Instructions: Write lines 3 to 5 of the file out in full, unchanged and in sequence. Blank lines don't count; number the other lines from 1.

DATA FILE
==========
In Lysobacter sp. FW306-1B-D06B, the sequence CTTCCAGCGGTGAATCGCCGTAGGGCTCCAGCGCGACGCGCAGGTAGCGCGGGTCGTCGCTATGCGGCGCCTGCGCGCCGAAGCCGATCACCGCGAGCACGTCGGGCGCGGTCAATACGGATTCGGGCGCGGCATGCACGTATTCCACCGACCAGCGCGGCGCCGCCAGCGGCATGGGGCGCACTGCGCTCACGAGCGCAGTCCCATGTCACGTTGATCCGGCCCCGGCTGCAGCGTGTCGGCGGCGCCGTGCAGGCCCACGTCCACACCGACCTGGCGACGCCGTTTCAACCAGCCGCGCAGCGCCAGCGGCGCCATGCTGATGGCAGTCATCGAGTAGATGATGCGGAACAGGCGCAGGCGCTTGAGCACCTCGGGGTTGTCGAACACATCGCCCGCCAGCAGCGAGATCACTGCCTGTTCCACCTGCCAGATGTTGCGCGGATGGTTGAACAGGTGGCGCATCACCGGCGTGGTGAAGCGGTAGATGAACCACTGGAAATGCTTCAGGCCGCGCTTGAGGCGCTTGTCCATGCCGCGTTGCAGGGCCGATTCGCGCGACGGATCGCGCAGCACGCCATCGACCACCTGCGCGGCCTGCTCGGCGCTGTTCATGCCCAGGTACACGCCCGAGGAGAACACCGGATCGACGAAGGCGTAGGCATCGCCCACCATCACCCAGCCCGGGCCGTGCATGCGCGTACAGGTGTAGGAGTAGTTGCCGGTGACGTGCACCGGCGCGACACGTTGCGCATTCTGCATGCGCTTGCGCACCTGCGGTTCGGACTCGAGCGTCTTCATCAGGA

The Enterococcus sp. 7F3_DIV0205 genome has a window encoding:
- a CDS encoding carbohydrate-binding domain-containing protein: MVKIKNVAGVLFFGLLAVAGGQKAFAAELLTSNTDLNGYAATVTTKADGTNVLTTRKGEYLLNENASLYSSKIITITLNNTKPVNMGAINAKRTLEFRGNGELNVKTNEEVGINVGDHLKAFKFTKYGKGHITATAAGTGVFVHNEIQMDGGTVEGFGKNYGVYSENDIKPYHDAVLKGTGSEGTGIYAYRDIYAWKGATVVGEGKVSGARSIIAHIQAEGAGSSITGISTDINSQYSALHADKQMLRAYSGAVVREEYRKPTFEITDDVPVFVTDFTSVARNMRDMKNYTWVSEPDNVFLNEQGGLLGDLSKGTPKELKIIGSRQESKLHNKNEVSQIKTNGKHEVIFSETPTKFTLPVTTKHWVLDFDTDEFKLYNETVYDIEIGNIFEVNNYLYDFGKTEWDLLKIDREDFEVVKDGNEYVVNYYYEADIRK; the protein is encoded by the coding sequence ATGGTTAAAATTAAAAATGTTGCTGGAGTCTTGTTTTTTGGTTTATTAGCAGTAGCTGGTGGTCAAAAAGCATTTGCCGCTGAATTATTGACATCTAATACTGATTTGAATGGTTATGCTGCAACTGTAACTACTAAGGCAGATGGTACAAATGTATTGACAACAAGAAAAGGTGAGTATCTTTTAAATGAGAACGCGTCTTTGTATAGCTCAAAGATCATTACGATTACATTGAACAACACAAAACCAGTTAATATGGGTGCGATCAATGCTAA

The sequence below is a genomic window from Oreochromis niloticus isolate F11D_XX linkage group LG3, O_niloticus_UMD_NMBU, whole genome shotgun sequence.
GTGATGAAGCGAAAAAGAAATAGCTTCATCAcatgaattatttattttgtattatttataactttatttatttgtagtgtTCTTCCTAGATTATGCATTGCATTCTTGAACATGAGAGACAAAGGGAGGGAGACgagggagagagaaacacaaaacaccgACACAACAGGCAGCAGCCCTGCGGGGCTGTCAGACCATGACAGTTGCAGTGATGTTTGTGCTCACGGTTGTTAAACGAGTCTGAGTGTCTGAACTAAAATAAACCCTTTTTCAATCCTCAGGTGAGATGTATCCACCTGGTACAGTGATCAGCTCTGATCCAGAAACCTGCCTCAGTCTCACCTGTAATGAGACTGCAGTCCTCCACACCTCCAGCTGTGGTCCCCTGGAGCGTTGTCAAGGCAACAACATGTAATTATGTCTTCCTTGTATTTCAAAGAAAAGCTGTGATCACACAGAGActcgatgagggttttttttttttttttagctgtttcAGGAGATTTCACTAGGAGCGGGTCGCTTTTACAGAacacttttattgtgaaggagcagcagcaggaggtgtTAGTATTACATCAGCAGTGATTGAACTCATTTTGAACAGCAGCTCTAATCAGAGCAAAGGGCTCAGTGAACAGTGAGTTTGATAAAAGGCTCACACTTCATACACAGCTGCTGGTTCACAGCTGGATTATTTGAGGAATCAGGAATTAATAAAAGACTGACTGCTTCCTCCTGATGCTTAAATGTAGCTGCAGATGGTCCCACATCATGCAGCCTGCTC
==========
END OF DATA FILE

- a CDS encoding carbohydrate-binding domain-containing protein: MVKIKNVAGVLFFGLLAVAGGQKAFAAELLTSNTDLNGYAATVTTKADGTNVLTTRKGEYLLNENASLYSSKIITITLNNTKPVNMGAINAKRTLEFRGNGELNVKTNEEVGINVGDHLKAFKFTKYGKGHITATAAGTGVFVHNEIQMDGGTVEGFGKNYGVYSENDIKPYHDAVLKGTGSEGTGIYAYRDIYAWKGATVVGEGKVSGARSIIAHIQAEGAGSSITGISTDINSQYSALHADKQMLRAYSGAVVREEYRKPTFEITDDVPVFVTDFTSVARNMRDMKNYTWVSEPDNVFLNEQGGLLGDLSKGTPKELKIIGSRQESKLHNKNEVSQIKTNGKHEVIFSETPTKFTLPVTTKHWVLDFDTDEFKLYNETVYDIEIGNIFEVNNYLYDFGKTEWDLLKIDREDFEVVKDGNEYVVNYYYEADIRK; the protein is encoded by the coding sequence ATGGTTAAAATTAAAAATGTTGCTGGAGTCTTGTTTTTTGGTTTATTAGCAGTAGCTGGTGGTCAAAAAGCATTTGCCGCTGAATTATTGACATCTAATACTGATTTGAATGGTTATGCTGCAACTGTAACTACTAAGGCAGATGGTACAAATGTATTGACAACAAGAAAAGGTGAGTATCTTTTAAATGAGAACGCGTCTTTGTATAGCTCAAAGATCATTACGATTACATTGAACAACACAAAACCAGTTAATATGGGTGCGATCAATGCTAA

The sequence below is a genomic window from Oreochromis niloticus isolate F11D_XX linkage group LG3, O_niloticus_UMD_NMBU, whole genome shotgun sequence.
GTGATGAAGCGAAAAAGAAATAGCTTCATCAcatgaattatttattttgtattatttataactttatttatttgtagtgtTCTTCCTAGATTATGCATTGCATTCTTGAACATGAGAGACAAAGGGAGGGAGACgagggagagagaaacacaaaacaccgACACAACAGGCAGCAGCCCTGCGGGGCTGTCAGACCATGACAGTTGCAGTGATGTTTGTGCTCACGGTTGTTAAACGAGTCTGAGTGTCTGAACTAAAATAAACCCTTTTTCAATCCTCAGGTGAGATGTATCCACCTGGTACAGTGATCAGCTCTGATCCAGAAACCTGCCTCAGTCTCACCTGTAATGAGACTGCAGTCCTCCACACCTCCAGCTGTGGTCCCCTGGAGCGTTGTCAAGGCAACAACATGTAATTATGTCTTCCTTGTATTTCAAAGAAAAGCTGTGATCACACAGAGActcgatgagggttttttttttttttttagctgtttcAGGAGATTTCACTAGGAGCGGGTCGCTTTTACAGAacacttttattgtgaaggagcagcagcaggaggtgtTAGTATTACATCAGCAGTGATTGAACTCATTTTGAACAGCAGCTCTAATCAGAGCAAAGGGCTCAGTGAACAGTGAGTTTGATAAAAGGCTCACACTTCATACACAGCTGCTGGTTCACAGCTGGATTATTTGAGGAATCAGGAATTAATAAAAGACTGACTGCTTCCTCCTGATGCTTAAATGTAGCTGCAGATGGTCCCACATCATGCAGCCTGCTC